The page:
How to Dismantle a Unit Trust
Trusts, and more specifically unit trusts, are a complex area of law. Read this article to get a handle on how to terminate one.
Dismantling a Unit Trust can be a complicated process. This is because there are responsibilities on an individual or entity to retain the interest of beneficiaries. There are also advantages and disadvantages in creating a Unit Trust. This carries with it both legal and tax obligations.
Unit trust is a fixed, express trust which allocates a share of property for beneficiaries in a trust agreement. There are many beneficiaries to the trusts called Unit Holders. Each beneficiary can be similar to a shareholder and are provided with units like shares in a company. The Units are bought, sold, and taxed.
To terminate a Unit Trust there are specific situations. These include:
- The Unit Trust has achieved its purpose;
- The Unit Holders have chosen not to continue the trust; or
- The Unit Trust has reached its termination date.
Winding up the trust
There are three ways that you can terminate a Unit Trust:
The Unit Trust Deed may contain a provision that allows the trustee, third parties, or settlors to revoke the trust. If there are no provisions, then the trust is binding.
At the discretion of the unit holders
Unit Holders can terminate the fixed trust if they have full capacity. Also, if terminating the trust does not defeat the intention of the appointer.
To wind up a Unit Trust capital is distributed to Unit Holders. Accountants then prepare the unresolved tax returns and a Unit Trust Vesting Deed is then drafted and signed.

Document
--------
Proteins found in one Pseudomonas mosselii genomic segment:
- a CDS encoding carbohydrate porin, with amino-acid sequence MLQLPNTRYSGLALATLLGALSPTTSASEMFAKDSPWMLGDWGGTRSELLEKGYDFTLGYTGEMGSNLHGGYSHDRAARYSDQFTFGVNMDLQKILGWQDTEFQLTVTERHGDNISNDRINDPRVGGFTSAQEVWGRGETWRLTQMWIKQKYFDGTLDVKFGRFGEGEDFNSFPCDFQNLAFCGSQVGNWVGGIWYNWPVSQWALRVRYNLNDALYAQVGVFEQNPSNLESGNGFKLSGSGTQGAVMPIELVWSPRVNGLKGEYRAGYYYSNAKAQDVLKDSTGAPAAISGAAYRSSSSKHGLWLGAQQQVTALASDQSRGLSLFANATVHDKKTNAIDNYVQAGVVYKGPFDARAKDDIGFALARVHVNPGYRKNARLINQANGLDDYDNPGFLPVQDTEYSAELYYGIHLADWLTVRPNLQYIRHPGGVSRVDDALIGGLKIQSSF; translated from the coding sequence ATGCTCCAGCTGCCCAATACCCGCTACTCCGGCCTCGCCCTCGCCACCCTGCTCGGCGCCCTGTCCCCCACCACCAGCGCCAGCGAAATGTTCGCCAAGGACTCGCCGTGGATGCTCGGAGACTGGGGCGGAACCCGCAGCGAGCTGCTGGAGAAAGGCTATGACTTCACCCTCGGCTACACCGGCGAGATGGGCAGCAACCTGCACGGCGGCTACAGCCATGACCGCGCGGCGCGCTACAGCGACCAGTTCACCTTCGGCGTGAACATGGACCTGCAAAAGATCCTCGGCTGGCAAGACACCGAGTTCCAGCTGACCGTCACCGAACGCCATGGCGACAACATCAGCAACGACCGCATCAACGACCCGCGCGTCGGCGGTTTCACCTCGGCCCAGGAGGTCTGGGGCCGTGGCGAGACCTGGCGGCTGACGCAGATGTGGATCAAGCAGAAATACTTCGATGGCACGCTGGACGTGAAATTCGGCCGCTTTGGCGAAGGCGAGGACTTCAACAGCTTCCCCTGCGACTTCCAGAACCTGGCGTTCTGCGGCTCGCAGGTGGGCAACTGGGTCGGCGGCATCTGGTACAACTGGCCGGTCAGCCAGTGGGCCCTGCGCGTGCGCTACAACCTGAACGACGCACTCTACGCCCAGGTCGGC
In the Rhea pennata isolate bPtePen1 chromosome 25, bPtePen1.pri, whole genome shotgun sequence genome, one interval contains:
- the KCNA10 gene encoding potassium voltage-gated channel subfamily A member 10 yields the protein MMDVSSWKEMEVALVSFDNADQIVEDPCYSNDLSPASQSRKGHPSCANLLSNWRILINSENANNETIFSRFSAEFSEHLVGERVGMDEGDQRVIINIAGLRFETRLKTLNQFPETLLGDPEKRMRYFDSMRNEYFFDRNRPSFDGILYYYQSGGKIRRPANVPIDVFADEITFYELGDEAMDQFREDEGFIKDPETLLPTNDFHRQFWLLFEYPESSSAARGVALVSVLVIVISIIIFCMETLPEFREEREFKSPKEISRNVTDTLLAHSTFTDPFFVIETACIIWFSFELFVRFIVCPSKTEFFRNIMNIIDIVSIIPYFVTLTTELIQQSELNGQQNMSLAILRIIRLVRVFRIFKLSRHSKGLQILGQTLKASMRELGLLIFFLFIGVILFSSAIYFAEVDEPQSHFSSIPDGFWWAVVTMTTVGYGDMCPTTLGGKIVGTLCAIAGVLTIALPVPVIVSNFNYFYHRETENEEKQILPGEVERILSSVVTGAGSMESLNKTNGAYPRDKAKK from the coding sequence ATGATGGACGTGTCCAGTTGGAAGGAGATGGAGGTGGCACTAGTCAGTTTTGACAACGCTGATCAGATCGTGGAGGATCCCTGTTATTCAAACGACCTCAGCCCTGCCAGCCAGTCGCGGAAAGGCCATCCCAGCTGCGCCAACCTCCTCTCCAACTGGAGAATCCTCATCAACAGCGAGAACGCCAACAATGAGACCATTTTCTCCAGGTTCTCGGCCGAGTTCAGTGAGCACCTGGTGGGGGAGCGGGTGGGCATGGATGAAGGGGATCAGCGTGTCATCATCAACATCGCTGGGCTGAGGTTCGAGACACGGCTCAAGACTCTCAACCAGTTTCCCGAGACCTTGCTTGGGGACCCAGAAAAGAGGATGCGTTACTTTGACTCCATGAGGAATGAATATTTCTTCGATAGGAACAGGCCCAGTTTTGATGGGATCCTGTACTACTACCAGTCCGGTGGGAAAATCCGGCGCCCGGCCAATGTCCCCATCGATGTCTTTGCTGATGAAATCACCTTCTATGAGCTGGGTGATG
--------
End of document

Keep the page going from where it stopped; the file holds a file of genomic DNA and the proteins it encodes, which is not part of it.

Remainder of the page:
Considerations when winding up a Unit Trust
When winding up a unit trust, there are a few things that must be considered by the appointer. This includes:
- Following procedures that are mentioned in the Unit Trust Deed.
- Identifying all the possible Unit Holders through a Unit Trust Register.
- Considering all possible tax consequences which may include Capital Gains Tax.
When terminating any kind of trust the most important thing is to always follow the instructions in the Trust Deed.
Further, it’s pivotal that you comply with your obligations as a trustee.
If you believe that your Unit Trust is ready to be wound up, then it is recommended that you consult with a Trust Lawyer to weigh up your options.
Have more questions? Contact a LawPath consultant on 1800 529 728 to learn more about customising legal documents and obtaining a fixed-fee quote from Australia’s largest legal marketplace.
Tashfia is a Legal Tech Intern at Lawpath as part of the Content Team. She is in her second year of Bachelor of Laws and third year in Bachelor of Business Administration at Macquarie University. She is interested in Social Justice and Commercial Law.